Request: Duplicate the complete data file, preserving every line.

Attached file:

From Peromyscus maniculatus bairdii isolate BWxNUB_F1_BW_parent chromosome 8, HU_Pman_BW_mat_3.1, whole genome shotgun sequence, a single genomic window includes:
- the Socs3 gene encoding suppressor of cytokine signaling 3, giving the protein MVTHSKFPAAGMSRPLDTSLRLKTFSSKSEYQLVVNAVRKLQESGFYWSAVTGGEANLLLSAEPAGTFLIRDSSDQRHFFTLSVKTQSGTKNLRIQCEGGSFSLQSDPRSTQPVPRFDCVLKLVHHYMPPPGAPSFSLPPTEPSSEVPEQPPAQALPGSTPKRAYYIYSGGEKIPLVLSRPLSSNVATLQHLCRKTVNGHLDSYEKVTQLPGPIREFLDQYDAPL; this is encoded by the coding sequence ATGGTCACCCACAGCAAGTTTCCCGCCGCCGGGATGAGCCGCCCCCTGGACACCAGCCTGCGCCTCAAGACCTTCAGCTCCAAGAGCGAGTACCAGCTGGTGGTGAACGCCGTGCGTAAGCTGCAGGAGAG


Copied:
From Peromyscus maniculatus bairdii isolate BWxNUB_F1_BW_parent chromosome 8, HU_Pman_BW_mat_3.1, whole genome shotgun sequence, a single genomic window includes:
- the Socs3 gene encoding suppressor of cytokine signaling 3, giving the protein MVTHSKFPAAGMSRPLDTSLRLKTFSSKSEYQLVVNAVRKLQESGFYWSAVTGGEANLLLSAEPAGTFLIRDSSDQRHFFTLSVKTQSGTKNLRIQCEGGSFSLQSDPRSTQPVPRFDCVLKLVHHYMPPPGAPSFSLPPTEPSSEVPEQPPAQALPGSTPKRAYYIYSGGEKIPLVLSRPLSSNVATLQHLCRKTVNGHLDSYEKVTQLPGPIREFLDQYDAPL; this is encoded by the coding sequence ATGGTCACCCACAGCAAGTTTCCCGCCGCCGGGATGAGCCGCCCCCTGGACACCAGCCTGCGCCTCAAGACCTTCAGCTCCAAGAGCGAGTACCAGCTGGTGGTGAACGCCGTGCGTAAGCTGCAGGAGAG